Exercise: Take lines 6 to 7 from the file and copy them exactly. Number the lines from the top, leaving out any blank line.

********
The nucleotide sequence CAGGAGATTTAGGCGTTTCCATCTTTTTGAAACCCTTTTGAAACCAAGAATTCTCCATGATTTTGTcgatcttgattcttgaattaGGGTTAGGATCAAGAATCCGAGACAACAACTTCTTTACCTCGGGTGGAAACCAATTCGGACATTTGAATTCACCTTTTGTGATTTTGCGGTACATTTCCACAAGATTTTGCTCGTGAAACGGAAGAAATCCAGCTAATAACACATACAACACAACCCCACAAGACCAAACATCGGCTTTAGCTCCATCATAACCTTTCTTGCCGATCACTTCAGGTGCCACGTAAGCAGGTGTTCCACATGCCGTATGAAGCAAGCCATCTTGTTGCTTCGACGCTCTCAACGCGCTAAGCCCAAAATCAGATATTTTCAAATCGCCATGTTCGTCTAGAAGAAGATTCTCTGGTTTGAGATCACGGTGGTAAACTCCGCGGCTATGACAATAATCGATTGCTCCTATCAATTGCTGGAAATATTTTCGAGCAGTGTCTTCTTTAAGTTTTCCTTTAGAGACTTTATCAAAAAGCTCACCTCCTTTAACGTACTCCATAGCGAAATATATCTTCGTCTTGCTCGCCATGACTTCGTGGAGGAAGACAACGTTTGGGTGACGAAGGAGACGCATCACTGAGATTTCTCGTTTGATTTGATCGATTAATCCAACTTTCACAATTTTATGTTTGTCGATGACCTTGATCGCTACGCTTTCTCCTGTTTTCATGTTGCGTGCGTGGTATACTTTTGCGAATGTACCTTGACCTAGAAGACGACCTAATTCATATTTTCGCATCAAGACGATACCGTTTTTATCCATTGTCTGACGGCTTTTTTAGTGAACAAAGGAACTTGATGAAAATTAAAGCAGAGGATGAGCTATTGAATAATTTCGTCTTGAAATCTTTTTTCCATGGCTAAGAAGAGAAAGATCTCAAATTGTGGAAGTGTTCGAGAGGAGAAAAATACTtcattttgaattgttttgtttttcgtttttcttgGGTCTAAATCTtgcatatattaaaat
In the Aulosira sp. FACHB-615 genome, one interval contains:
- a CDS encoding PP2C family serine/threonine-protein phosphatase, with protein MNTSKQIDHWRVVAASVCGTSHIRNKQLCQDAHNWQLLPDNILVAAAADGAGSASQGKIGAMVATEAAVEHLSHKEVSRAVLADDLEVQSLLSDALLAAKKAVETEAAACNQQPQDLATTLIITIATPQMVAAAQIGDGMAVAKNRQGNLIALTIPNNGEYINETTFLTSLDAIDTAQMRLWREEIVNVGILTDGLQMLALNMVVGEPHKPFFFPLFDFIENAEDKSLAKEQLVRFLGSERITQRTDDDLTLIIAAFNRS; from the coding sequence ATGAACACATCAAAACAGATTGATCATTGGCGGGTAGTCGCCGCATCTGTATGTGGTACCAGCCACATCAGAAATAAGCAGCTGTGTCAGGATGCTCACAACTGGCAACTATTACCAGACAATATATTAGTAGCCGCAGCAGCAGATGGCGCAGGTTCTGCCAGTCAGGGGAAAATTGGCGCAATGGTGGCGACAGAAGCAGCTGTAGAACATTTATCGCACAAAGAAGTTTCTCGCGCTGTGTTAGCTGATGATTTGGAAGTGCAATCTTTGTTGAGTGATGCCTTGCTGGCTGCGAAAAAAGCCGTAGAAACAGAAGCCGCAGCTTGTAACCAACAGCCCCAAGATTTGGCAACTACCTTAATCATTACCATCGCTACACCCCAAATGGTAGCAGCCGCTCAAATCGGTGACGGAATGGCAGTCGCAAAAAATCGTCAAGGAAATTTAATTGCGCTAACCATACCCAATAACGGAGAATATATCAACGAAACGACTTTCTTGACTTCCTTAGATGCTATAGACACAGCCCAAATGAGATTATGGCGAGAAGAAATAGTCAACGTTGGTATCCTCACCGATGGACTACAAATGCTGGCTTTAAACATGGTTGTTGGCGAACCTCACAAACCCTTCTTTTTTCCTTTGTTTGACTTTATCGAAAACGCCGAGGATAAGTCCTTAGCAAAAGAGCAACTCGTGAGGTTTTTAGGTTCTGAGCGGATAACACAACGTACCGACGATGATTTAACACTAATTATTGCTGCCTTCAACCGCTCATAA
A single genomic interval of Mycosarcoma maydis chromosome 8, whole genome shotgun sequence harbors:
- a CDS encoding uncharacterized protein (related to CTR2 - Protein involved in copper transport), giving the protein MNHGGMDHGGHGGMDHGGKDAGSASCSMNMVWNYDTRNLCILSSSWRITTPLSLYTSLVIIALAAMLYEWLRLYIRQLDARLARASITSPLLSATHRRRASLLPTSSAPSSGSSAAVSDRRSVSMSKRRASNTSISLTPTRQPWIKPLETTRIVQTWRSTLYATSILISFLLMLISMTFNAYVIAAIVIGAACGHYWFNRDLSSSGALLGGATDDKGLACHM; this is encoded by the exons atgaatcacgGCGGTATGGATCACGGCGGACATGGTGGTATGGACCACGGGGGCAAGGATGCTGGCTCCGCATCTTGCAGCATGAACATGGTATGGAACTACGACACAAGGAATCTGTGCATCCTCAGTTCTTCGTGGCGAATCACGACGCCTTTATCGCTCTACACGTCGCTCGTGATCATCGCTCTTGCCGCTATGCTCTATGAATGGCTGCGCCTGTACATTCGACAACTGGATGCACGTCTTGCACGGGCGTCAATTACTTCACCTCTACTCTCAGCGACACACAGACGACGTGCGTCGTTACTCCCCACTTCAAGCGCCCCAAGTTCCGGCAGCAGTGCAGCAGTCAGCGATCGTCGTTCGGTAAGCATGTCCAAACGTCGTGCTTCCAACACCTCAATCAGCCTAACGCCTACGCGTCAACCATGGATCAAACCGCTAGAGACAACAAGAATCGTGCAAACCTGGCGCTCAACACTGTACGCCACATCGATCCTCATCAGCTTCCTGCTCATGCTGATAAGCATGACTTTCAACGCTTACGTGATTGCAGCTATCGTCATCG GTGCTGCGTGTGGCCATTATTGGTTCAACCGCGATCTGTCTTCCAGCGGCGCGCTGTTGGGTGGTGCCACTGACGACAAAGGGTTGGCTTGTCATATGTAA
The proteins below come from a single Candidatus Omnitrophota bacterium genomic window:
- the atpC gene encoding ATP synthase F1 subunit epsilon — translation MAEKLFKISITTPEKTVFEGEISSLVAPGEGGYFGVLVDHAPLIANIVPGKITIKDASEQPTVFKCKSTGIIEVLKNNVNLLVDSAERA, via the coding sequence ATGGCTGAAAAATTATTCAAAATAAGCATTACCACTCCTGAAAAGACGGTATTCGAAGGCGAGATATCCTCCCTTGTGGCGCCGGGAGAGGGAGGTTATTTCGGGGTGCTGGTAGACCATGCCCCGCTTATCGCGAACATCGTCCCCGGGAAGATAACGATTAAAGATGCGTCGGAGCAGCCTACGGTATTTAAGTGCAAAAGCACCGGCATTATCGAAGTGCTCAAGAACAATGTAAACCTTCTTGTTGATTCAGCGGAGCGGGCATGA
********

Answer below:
The proteins below come from a single Candidatus Omnitrophota bacterium genomic window:
- the atpC gene encoding ATP synthase F1 subunit epsilon — translation MAEKLFKISITTPEKTVFEGEISSLVAPGEGGYFGVLVDHAPLIANIVPGKITIKDASEQPTVFKCKSTGIIEVLKNNVNLLVDSAERA, via the coding sequence ATGGCTGAAAAATTATTCAAAATAAGCATTACCACTCCTGAAAAGACGGTATTCGAAGGCGAGATATCCTCCCTTGTGGCGCCGGGAGAGGGAGGTTATTTCGGGGTGCTGGTAGACCATGCCCCGCTTATCGCGAACATCGTCCCCGGGAAGATAACGATTAAAGATGCGTCGGAGCAGCCTACGGTATTTAAGTGCAAAAGCACCGGCATTATCGAAGTGCTCAAGAACAATGTAAACCTTCTTGTTGATTCAGCGGAGCGGGCATGA